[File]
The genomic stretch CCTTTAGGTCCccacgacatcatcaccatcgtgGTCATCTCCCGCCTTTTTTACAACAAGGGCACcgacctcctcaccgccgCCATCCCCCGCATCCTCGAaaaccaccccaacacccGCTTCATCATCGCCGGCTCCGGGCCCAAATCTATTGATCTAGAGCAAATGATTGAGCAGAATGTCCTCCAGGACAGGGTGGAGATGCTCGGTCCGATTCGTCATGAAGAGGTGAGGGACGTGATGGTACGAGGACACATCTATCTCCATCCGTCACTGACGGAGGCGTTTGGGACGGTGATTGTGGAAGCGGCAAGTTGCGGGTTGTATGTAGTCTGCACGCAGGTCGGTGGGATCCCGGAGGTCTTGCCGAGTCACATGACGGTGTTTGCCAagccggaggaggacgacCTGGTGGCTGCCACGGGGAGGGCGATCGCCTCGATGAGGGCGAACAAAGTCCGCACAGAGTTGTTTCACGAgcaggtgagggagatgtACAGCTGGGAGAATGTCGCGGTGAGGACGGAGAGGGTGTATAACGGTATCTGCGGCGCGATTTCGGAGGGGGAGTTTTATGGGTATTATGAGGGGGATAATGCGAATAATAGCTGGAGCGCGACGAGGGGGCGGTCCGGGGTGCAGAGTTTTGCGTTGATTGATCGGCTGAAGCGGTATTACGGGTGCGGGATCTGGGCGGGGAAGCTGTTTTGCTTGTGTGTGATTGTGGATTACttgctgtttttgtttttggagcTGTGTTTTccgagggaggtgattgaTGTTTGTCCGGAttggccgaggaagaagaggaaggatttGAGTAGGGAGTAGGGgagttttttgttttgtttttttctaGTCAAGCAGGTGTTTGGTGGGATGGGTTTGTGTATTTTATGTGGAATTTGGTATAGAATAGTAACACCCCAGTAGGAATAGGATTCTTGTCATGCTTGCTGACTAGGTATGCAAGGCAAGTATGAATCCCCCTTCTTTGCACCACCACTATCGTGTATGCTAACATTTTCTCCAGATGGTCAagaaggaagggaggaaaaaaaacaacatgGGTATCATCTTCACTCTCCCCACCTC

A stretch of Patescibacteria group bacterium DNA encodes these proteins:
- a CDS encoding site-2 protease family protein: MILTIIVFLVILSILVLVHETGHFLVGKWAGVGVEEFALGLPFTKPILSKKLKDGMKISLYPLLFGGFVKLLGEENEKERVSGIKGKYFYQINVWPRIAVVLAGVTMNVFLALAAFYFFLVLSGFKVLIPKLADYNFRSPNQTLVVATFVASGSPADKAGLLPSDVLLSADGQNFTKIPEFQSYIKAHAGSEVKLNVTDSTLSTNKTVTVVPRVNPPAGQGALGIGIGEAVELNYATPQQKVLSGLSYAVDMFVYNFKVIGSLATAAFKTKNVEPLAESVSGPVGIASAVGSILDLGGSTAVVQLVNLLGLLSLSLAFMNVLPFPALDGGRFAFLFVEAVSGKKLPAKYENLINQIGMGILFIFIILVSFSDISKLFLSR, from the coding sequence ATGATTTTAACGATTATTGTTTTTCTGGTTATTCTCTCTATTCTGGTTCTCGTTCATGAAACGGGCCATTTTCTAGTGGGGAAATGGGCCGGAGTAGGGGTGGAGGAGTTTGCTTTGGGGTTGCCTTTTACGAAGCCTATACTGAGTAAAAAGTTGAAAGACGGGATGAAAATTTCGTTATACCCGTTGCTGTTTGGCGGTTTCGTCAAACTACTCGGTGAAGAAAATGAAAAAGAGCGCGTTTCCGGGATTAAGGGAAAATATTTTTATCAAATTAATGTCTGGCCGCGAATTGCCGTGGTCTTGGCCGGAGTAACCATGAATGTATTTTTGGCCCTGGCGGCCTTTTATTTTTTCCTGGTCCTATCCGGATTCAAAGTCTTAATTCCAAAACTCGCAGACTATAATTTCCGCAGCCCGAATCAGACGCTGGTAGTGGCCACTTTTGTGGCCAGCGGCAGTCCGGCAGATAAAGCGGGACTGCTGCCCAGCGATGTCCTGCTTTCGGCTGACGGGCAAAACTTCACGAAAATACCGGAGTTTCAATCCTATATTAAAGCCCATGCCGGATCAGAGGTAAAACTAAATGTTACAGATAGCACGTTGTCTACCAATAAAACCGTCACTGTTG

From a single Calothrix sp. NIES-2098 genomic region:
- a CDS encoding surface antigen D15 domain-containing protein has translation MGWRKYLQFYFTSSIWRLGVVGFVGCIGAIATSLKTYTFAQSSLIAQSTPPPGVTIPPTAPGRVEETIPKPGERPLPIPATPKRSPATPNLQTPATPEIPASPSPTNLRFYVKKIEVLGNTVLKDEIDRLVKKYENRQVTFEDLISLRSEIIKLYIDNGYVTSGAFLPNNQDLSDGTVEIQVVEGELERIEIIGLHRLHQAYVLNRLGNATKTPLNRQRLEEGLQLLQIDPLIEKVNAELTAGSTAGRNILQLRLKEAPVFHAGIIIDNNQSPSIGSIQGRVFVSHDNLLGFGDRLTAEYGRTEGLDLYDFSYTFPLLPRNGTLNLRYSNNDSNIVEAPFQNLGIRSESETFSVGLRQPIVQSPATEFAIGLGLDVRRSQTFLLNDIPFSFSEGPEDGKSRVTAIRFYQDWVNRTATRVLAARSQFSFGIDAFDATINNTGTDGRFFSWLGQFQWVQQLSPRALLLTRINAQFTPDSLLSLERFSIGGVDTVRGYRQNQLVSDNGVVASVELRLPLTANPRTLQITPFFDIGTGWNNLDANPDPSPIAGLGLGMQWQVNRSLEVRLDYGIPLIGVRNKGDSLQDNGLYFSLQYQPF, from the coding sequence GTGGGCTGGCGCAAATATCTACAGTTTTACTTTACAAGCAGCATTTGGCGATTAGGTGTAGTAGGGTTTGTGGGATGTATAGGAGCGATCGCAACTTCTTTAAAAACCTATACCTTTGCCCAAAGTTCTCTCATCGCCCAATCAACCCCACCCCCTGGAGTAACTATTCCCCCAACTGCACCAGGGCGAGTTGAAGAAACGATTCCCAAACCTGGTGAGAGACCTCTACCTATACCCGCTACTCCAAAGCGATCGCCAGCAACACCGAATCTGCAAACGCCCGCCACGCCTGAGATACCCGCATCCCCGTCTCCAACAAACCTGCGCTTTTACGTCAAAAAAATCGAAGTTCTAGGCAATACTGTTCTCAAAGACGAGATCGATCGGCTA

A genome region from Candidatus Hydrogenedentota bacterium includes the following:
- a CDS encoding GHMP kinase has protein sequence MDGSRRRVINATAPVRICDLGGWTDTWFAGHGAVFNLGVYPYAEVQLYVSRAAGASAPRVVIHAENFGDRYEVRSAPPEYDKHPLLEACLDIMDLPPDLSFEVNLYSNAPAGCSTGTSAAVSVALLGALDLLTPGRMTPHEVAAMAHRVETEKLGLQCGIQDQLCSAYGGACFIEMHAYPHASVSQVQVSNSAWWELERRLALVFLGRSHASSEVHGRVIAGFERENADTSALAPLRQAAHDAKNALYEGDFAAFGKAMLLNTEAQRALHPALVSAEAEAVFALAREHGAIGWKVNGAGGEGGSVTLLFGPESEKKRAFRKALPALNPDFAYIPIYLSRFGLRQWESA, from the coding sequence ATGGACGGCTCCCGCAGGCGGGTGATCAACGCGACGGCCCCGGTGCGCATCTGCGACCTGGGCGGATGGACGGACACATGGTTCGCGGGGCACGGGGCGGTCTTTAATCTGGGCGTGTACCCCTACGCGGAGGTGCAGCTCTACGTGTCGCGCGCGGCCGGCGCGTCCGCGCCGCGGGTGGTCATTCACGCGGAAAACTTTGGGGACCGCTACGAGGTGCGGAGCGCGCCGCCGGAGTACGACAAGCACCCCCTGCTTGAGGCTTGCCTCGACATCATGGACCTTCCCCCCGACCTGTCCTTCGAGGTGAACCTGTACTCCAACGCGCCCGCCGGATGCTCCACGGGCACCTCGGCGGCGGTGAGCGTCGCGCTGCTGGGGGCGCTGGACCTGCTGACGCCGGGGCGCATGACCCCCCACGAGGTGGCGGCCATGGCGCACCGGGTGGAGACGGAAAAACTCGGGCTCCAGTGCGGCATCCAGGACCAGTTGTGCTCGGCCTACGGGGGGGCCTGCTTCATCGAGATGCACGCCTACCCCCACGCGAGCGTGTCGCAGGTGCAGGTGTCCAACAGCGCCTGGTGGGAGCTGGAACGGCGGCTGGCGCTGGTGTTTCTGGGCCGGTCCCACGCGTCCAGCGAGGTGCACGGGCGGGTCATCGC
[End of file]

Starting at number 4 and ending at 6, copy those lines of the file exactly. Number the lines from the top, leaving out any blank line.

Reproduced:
From a single Calothrix sp. NIES-2098 genomic region:
- a CDS encoding surface antigen D15 domain-containing protein has translation MGWRKYLQFYFTSSIWRLGVVGFVGCIGAIATSLKTYTFAQSSLIAQSTPPPGVTIPPTAPGRVEETIPKPGERPLPIPATPKRSPATPNLQTPATPEIPASPSPTNLRFYVKKIEVLGNTVLKDEIDRLVKKYENRQVTFEDLISLRSEIIKLYIDNGYVTSGAFLPNNQDLSDGTVEIQVVEGELERIEIIGLHRLHQAYVLNRLGNATKTPLNRQRLEEGLQLLQIDPLIEKVNAELTAGSTAGRNILQLRLKEAPVFHAGIIIDNNQSPSIGSIQGRVFVSHDNLLGFGDRLTAEYGRTEGLDLYDFSYTFPLLPRNGTLNLRYSNNDSNIVEAPFQNLGIRSESETFSVGLRQPIVQSPATEFAIGLGLDVRRSQTFLLNDIPFSFSEGPEDGKSRVTAIRFYQDWVNRTATRVLAARSQFSFGIDAFDATINNTGTDGRFFSWLGQFQWVQQLSPRALLLTRINAQFTPDSLLSLERFSIGGVDTVRGYRQNQLVSDNGVVASVELRLPLTANPRTLQITPFFDIGTGWNNLDANPDPSPIAGLGLGMQWQVNRSLEVRLDYGIPLIGVRNKGDSLQDNGLYFSLQYQPF, from the coding sequence GTGGGCTGGCGCAAATATCTACAGTTTTACTTTACAAGCAGCATTTGGCGATTAGGTGTAGTAGGGTTTGTGGGATGTATAGGAGCGATCGCAACTTCTTTAAAAACCTATACCTTTGCCCAAAGTTCTCTCATCGCCCAATCAACCCCACCCCCTGGAGTAACTATTCCCCCAACTGCACCAGGGCGAGTTGAAGAAACGATTCCCAAACCTGGTGAGAGACCTCTACCTATACCCGCTACTCCAAAGCGATCGCCAGCAACACCGAATCTGCAAACGCCCGCCACGCCTGAGATACCCGCATCCCCGTCTCCAACAAACCTGCGCTTTTACGTCAAAAAAATCGAAGTTCTAGGCAATACTGTTCTCAAAGACGAGATCGATCGGCTA

A genome region from Candidatus Hydrogenedentota bacterium includes the following: